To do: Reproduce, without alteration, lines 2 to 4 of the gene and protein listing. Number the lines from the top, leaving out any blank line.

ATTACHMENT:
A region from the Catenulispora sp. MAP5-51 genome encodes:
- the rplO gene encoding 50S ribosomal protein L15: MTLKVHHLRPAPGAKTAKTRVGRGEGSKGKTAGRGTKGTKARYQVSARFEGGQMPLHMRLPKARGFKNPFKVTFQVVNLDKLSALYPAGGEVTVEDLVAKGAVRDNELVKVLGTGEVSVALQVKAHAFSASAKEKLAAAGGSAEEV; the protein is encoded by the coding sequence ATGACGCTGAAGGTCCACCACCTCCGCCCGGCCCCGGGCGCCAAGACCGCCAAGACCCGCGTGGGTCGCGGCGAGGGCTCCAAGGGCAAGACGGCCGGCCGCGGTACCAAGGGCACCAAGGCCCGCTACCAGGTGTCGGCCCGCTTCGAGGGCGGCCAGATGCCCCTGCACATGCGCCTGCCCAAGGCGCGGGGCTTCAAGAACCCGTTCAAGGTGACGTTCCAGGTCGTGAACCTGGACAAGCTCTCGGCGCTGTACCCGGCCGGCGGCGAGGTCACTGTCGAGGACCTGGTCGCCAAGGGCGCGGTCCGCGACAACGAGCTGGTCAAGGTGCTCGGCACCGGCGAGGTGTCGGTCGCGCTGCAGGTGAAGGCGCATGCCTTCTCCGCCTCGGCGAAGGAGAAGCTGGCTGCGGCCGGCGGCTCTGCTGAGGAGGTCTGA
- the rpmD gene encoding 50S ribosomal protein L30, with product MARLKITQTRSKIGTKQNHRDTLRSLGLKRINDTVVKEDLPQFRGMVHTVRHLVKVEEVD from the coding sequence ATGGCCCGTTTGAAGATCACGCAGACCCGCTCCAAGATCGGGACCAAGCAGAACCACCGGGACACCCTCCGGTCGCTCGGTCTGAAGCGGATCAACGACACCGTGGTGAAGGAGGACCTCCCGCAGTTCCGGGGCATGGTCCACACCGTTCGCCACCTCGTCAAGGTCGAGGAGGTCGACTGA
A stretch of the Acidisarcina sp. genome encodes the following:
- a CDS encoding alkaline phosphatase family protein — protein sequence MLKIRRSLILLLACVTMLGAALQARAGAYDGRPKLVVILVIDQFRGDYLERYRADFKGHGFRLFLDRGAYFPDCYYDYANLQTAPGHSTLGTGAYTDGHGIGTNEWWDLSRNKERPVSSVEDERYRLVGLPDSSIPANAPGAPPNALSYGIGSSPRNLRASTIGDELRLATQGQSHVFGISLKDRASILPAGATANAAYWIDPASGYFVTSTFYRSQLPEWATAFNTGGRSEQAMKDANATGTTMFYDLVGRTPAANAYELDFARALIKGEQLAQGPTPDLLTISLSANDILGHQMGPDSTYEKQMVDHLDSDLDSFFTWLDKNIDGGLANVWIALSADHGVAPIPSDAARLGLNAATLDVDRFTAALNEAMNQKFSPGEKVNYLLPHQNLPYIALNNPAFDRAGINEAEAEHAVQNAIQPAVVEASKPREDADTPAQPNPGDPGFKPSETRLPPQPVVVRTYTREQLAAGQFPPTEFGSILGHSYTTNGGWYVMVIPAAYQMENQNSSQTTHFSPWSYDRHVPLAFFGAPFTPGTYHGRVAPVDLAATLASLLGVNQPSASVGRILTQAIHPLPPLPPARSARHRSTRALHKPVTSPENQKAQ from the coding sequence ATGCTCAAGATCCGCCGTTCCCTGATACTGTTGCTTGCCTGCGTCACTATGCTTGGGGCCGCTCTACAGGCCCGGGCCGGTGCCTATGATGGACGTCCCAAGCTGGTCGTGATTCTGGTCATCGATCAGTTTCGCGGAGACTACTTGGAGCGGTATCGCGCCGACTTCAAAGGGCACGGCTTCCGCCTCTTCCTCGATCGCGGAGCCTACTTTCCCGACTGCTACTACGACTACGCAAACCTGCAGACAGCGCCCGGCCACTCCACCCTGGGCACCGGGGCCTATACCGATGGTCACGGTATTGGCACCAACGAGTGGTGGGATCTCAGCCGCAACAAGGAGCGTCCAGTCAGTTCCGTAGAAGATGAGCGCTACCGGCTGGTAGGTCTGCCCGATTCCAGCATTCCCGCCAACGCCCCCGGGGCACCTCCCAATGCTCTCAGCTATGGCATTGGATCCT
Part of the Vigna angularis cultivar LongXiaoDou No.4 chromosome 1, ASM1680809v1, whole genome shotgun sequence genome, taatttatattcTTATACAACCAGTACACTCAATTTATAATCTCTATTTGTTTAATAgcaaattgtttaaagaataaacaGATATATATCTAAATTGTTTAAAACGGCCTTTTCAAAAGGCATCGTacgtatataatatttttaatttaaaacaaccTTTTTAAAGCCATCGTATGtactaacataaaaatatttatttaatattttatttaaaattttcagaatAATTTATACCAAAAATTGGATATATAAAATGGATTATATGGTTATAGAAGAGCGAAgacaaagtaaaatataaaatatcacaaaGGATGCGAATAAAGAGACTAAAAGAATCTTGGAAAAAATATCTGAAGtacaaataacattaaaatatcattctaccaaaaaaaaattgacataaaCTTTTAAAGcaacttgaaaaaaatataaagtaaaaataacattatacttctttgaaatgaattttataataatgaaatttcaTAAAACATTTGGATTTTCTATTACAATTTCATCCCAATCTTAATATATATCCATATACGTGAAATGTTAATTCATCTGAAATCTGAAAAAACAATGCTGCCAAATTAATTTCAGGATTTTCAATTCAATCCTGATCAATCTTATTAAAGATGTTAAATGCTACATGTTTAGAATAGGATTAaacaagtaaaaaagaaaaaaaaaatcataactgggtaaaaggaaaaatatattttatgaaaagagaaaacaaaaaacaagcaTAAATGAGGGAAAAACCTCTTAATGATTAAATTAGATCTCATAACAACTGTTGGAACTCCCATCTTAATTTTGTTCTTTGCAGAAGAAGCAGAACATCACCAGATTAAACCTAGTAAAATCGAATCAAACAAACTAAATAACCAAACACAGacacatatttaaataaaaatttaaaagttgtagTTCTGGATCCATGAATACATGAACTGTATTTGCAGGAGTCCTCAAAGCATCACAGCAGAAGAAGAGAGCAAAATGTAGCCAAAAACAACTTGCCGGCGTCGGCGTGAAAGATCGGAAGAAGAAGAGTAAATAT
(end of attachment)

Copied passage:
- the rplO gene encoding 50S ribosomal protein L15: MTLKVHHLRPAPGAKTAKTRVGRGEGSKGKTAGRGTKGTKARYQVSARFEGGQMPLHMRLPKARGFKNPFKVTFQVVNLDKLSALYPAGGEVTVEDLVAKGAVRDNELVKVLGTGEVSVALQVKAHAFSASAKEKLAAAGGSAEEV; the protein is encoded by the coding sequence ATGACGCTGAAGGTCCACCACCTCCGCCCGGCCCCGGGCGCCAAGACCGCCAAGACCCGCGTGGGTCGCGGCGAGGGCTCCAAGGGCAAGACGGCCGGCCGCGGTACCAAGGGCACCAAGGCCCGCTACCAGGTGTCGGCCCGCTTCGAGGGCGGCCAGATGCCCCTGCACATGCGCCTGCCCAAGGCGCGGGGCTTCAAGAACCCGTTCAAGGTGACGTTCCAGGTCGTGAACCTGGACAAGCTCTCGGCGCTGTACCCGGCCGGCGGCGAGGTCACTGTCGAGGACCTGGTCGCCAAGGGCGCGGTCCGCGACAACGAGCTGGTCAAGGTGCTCGGCACCGGCGAGGTGTCGGTCGCGCTGCAGGTGAAGGCGCATGCCTTCTCCGCCTCGGCGAAGGAGAAGCTGGCTGCGGCCGGCGGCTCTGCTGAGGAGGTCTGA
- the rpmD gene encoding 50S ribosomal protein L30, with product MARLKITQTRSKIGTKQNHRDTLRSLGLKRINDTVVKEDLPQFRGMVHTVRHLVKVEEVD from the coding sequence ATGGCCCGTTTGAAGATCACGCAGACCCGCTCCAAGATCGGGACCAAGCAGAACCACCGGGACACCCTCCGGTCGCTCGGTCTGAAGCGGATCAACGACACCGTGGTGAAGGAGGACCTCCCGCAGTTCCGGGGCATGGTCCACACCGTTCGCCACCTCGTCAAGGTCGAGGAGGTCGACTGA
A stretch of the Acidisarcina sp. genome encodes the following: